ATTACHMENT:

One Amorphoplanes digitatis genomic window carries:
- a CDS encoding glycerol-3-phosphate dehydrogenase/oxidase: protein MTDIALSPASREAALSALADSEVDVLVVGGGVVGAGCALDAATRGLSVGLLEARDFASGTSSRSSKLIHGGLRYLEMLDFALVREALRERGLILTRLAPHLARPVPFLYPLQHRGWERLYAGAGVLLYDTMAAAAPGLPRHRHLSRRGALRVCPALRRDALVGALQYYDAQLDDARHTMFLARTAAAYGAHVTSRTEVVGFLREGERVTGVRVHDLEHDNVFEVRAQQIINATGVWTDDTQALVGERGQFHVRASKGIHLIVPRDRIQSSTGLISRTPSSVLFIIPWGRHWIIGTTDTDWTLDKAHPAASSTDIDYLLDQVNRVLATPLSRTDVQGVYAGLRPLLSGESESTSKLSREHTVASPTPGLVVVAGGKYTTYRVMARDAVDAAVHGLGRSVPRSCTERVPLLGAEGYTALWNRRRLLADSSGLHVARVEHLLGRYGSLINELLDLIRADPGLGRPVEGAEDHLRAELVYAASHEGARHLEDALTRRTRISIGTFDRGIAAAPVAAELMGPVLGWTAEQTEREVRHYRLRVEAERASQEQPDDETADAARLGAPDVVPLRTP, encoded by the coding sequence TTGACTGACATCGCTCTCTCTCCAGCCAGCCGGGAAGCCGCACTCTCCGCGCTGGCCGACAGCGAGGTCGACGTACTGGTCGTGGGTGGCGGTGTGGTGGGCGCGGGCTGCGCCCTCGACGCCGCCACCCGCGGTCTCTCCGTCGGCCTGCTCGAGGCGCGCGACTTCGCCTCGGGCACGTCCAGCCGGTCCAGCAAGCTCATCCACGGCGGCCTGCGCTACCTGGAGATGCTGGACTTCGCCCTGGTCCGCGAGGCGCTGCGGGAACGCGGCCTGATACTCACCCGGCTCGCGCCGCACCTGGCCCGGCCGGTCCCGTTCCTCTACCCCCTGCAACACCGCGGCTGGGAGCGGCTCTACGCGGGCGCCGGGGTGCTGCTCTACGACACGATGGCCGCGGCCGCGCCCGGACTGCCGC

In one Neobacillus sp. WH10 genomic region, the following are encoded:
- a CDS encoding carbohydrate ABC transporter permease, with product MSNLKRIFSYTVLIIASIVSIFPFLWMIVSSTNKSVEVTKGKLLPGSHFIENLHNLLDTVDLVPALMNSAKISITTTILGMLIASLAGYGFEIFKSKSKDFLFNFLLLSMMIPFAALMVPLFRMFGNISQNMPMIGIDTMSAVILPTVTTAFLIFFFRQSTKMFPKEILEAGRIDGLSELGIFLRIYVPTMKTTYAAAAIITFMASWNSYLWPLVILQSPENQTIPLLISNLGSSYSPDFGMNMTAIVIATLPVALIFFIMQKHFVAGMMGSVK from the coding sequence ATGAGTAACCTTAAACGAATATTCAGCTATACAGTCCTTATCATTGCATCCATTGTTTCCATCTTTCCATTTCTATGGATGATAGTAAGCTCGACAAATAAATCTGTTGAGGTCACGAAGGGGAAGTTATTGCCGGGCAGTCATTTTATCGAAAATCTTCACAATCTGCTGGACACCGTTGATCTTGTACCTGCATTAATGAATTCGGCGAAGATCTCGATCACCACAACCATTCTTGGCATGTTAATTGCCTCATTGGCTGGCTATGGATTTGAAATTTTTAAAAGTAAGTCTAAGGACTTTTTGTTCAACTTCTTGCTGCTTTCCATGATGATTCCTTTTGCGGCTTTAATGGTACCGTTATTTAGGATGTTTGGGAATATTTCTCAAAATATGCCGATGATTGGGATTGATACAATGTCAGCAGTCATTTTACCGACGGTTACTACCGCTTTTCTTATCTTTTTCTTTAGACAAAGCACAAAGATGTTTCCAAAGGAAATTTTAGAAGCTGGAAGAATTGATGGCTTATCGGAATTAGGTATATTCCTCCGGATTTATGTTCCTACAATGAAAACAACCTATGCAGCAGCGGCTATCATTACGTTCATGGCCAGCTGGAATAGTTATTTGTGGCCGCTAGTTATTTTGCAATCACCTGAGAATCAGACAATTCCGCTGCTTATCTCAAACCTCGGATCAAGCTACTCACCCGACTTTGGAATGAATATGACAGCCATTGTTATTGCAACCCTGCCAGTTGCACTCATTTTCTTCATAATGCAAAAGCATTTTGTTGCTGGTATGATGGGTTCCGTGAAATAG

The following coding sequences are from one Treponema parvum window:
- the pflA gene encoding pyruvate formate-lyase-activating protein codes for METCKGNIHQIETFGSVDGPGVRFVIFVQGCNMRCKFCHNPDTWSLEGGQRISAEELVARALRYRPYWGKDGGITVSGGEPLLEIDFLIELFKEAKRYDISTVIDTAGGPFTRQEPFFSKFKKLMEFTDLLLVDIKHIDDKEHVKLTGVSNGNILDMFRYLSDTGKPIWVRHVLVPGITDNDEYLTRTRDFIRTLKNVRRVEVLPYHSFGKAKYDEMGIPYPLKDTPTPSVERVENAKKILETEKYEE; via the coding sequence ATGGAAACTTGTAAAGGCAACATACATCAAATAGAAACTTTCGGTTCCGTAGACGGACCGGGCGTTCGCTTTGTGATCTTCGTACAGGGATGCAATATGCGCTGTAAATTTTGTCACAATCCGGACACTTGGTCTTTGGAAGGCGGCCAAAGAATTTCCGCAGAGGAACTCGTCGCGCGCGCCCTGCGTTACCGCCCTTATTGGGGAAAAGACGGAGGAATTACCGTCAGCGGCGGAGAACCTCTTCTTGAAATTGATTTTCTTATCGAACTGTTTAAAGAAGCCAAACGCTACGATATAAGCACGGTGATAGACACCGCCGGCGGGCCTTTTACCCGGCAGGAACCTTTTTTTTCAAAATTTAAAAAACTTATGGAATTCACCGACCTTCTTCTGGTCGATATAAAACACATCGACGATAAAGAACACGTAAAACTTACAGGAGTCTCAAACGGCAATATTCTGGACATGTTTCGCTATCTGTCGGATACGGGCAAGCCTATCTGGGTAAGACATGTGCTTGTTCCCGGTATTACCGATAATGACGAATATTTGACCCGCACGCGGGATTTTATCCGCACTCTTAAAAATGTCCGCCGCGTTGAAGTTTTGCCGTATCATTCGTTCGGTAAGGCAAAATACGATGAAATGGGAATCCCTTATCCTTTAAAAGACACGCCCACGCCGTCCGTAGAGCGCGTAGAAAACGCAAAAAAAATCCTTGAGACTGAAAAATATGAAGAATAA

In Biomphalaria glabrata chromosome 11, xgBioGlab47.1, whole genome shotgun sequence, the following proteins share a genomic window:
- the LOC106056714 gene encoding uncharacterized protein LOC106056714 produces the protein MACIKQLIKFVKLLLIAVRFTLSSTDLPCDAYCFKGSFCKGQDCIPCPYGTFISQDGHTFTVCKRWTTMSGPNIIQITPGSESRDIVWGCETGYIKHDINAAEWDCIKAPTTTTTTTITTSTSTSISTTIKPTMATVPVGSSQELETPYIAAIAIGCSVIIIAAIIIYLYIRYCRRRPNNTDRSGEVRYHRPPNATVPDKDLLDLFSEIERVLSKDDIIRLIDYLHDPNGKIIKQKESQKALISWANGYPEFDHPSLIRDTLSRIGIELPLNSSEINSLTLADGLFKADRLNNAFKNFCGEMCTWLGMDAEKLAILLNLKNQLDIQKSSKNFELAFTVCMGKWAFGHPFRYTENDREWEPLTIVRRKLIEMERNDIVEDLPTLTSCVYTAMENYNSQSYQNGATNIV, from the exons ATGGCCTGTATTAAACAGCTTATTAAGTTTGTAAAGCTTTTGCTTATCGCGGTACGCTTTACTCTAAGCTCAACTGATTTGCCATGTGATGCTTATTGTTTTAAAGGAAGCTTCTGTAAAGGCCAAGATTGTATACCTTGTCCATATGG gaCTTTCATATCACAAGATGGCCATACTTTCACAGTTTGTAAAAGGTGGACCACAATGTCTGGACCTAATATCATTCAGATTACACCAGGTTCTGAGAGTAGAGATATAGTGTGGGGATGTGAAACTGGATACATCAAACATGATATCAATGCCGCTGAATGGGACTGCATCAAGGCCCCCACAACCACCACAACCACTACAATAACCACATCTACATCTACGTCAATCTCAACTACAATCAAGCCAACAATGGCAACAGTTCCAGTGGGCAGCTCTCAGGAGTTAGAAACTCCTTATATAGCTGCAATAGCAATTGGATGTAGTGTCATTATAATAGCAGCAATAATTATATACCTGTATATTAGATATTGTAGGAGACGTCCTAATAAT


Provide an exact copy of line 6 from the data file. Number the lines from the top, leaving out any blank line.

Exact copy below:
- the pflA gene encoding pyruvate formate-lyase-activating protein codes for METCKGNIHQIETFGSVDGPGVRFVIFVQGCNMRCKFCHNPDTWSLEGGQRISAEELVARALRYRPYWGKDGGITVSGGEPLLEIDFLIELFKEAKRYDISTVIDTAGGPFTRQEPFFSKFKKLMEFTDLLLVDIKHIDDKEHVKLTGVSNGNILDMFRYLSDTGKPIWVRHVLVPGITDNDEYLTRTRDFIRTLKNVRRVEVLPYHSFGKAKYDEMGIPYPLKDTPTPSVERVENAKKILETEKYEE; via the coding sequence ATGGAAACTTGTAAAGGCAACATACATCAAATAGAAACTTTCGGTTCCGTAGACGGACCGGGCGTTCGCTTTGTGATCTTCGTACAGGGATGCAATATGCGCTGTAAATTTTGTCACAATCCGGACACTTGGTCTTTGGAAGGCGGCCAAAGAATTTCCGCAGAGGAACTCGTCGCGCGCGCCCTGCGTTACCGCCCTTATTGGGGAAAAGACGGAGGAATTACCGTCAGCGGCGGAGAACCTCTTCTTGAAATTGATTTTCTTATCGAACTGTTTAAAGAAGCCAAACGCTACGATATAAGCACGGTGATAGACACCGCCGGCGGGCCTTTTACCCGGCAGGAACCTTTTTTTTCAAAATTTAAAAAACTTATGGAATTCACCGACCTTCTTCTGGTCGATATAAAACACATCGACGATAAAGAACACGTAAAACTTACAGGAGTCTCAAACGGCAATATTCTGGACATGTTTCGCTATCTGTCGGATACGGGCAAGCCTATCTGGGTAAGACATGTGCTTGTTCCCGGTATTACCGATAATGACGAATATTTGACCCGCACGCGGGATTTTATCCGCACTCTTAAAAATGTCCGCCGCGTTGAAGTTTTGCCGTATCATTCGTTCGGTAAGGCAAAATACGATGAAATGGGAATCCCTTATCCTTTAAAAGACACGCCCACGCCGTCCGTAGAGCGCGTAGAAAACGCAAAAAAAATCCTTGAGACTGAAAAATATGAAGAATAA